6. What is the best Festival you’ve ever been to?
  7. What social network do you use the most?
  8. Why did you start your travel blog?
  9. Where did you get your first passport stamp?
  10. What one item do you never travel without?
  11. Dogs or cats?

I’d like to recognize other deserving bloggers too, both new and established. So here’s my 11 Nominees:

Clare at Earth Travel Unlimited
Elle at Elle Croft
Red at Red Nomad Oz
Paul at Walk Fly Pinoy 
Amanda at Adventures All Round
Ryan at Just Chuckin It
Girish at Girish Menon
Yvette at Where is Yvette
Juno at Runaway Juno
Ainslee at Good Airs
Meruschka at Mzansi Girl

Let’s give these blogs a round of applause and show some love. Visit their website, comment on their posts, and share their stuff with friends on social media.

Thank you again Claire from for the nomination! Let’s keep this going and recognize other bloggers for their work.

Hi nominees, what are your answers to the questions above?


The Unique Fisherpeople of Inle Lake, Myanmar

The man stands on one leg on the flat stern of his small wood boat, wraps the other leg around his upright rowing oar, and starts paddling in a circular motion with his leg. It is a unique and oddly graceful sight to see the unique rowing style of the fishermen of Inle Lake.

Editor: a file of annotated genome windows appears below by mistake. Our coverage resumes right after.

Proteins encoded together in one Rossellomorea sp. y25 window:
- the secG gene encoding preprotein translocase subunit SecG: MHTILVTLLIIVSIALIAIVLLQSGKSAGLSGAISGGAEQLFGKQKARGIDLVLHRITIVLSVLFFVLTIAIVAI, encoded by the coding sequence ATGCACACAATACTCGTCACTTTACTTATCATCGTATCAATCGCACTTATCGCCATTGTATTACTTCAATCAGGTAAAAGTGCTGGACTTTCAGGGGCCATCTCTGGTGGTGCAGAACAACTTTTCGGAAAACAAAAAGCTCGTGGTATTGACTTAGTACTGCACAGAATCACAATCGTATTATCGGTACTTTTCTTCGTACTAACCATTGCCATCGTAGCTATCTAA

Traditional fishing on Inle Lake
Traditional fishing on Inle Lake

Because the boats are so low to the waterline, they need to stand up to see where they are going, and also to spot all the weeds just under the water line. This rowing style also leaves their hands free for fishing. Apparantly only the men do this, the women sit on the stern and paddle with their single oar.

Traditional fishing on Inle Lake
Traditional fishing on Inle Lake

The fishing also involves hand nets, and large conical wooden framed nets, about 2 metres in length. Other than the fishing boats, the main form of transport on the lake are larger longer boats with a motor on the back – similar to long tails in Thailand, without such a long tail! These are used by locals and tourists alike, although the tourist boats are easy to spot as they have seats in them and rugs to keep off the cold and/or the water spray, while the local boats were more basic. All boat transport stops at night, as none of the boats have lights.

Traditional fishing on Inle Lake